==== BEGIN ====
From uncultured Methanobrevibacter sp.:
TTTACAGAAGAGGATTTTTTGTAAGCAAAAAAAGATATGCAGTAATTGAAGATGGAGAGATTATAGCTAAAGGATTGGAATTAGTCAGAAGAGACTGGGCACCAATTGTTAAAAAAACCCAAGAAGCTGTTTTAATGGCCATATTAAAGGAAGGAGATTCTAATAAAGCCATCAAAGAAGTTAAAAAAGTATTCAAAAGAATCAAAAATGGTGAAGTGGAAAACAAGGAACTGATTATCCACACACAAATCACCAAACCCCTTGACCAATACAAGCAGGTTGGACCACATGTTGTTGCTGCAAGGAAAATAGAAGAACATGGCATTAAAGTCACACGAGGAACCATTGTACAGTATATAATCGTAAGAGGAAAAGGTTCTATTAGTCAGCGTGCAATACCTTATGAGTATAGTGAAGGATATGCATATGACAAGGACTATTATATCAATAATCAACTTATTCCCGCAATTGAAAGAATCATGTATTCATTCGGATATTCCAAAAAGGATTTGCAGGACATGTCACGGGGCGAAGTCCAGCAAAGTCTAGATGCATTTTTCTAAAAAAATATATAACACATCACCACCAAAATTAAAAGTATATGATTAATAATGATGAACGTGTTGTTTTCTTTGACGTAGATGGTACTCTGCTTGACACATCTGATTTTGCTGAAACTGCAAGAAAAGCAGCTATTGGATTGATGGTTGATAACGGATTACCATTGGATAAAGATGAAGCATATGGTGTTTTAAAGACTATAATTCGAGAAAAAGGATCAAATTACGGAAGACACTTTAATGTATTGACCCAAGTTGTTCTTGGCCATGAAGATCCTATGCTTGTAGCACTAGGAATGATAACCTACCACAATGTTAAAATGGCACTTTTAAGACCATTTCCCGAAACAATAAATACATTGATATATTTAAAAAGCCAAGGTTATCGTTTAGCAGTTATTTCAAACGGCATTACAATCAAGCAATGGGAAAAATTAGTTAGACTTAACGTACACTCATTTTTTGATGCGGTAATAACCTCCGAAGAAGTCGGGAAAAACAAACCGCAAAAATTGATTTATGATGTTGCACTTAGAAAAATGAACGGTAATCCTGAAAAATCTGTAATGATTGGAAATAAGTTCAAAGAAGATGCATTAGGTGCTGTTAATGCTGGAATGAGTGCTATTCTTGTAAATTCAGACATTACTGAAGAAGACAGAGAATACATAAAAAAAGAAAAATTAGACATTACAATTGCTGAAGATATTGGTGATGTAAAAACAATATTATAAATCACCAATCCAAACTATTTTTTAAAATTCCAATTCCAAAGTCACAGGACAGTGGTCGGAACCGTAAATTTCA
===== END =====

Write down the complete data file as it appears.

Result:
From uncultured Methanobrevibacter sp.:
TTTACAGAAGAGGATTTTTTGTAAGCAAAAAAAGATATGCAGTAATTGAAGATGGAGAGATTATAGCTAAAGGATTGGAATTAGTCAGAAGAGACTGGGCACCAATTGTTAAAAAAACCCAAGAAGCTGTTTTAATGGCCATATTAAAGGAAGGAGATTCTAATAAAGCCATCAAAGAAGTTAAAAAAGTATTCAAAAGAATCAAAAATGGTGAAGTGGAAAACAAGGAACTGATTATCCACACACAAATCACCAAACCCCTTGACCAATACAAGCAGGTTGGACCACATGTTGTTGCTGCAAGGAAAATAGAAGAACATGGCATTAAAGTCACACGAGGAACCATTGTACAGTATATAATCGTAAGAGGAAAAGGTTCTATTAGTCAGCGTGCAATACCTTATGAGTATAGTGAAGGATATGCATATGACAAGGACTATTATATCAATAATCAACTTATTCCCGCAATTGAAAGAATCATGTATTCATTCGGATATTCCAAAAAGGATTTGCAGGACATGTCACGGGGCGAAGTCCAGCAAAGTCTAGATGCATTTTTCTAAAAAAATATATAACACATCACCACCAAAATTAAAAGTATATGATTAATAATGATGAACGTGTTGTTTTCTTTGACGTAGATGGTACTCTGCTTGACACATCTGATTTTGCTGAAACTGCAAGAAAAGCAGCTATTGGATTGATGGTTGATAACGGATTACCATTGGATAAAGATGAAGCATATGGTGTTTTAAAGACTATAATTCGAGAAAAAGGATCAAATTACGGAAGACACTTTAATGTATTGACCCAAGTTGTTCTTGGCCATGAAGATCCTATGCTTGTAGCACTAGGAATGATAACCTACCACAATGTTAAAATGGCACTTTTAAGACCATTTCCCGAAACAATAAATACATTGATATATTTAAAAAGCCAAGGTTATCGTTTAGCAGTTATTTCAAACGGCATTACAATCAAGCAATGGGAAAAATTAGTTAGACTTAACGTACACTCATTTTTTGATGCGGTAATAACCTCCGAAGAAGTCGGGAAAAACAAACCGCAAAAATTGATTTATGATGTTGCACTTAGAAAAATGAACGGTAATCCTGAAAAATCTGTAATGATTGGAAATAAGTTCAAAGAAGATGCATTAGGTGCTGTTAATGCTGGAATGAGTGCTATTCTTGTAAATTCAGACATTACTGAAGAAGACAGAGAATACATAAAAAAAGAAAAATTAGACATTACAATTGCTGAAGATATTGGTGATGTAAAAACAATATTATAAATCACCAATCCAAACTATTTTTTAAAATTCCAATTCCAAAGTCACAGGACAGTGGTCGGAACCGTAAATTTCA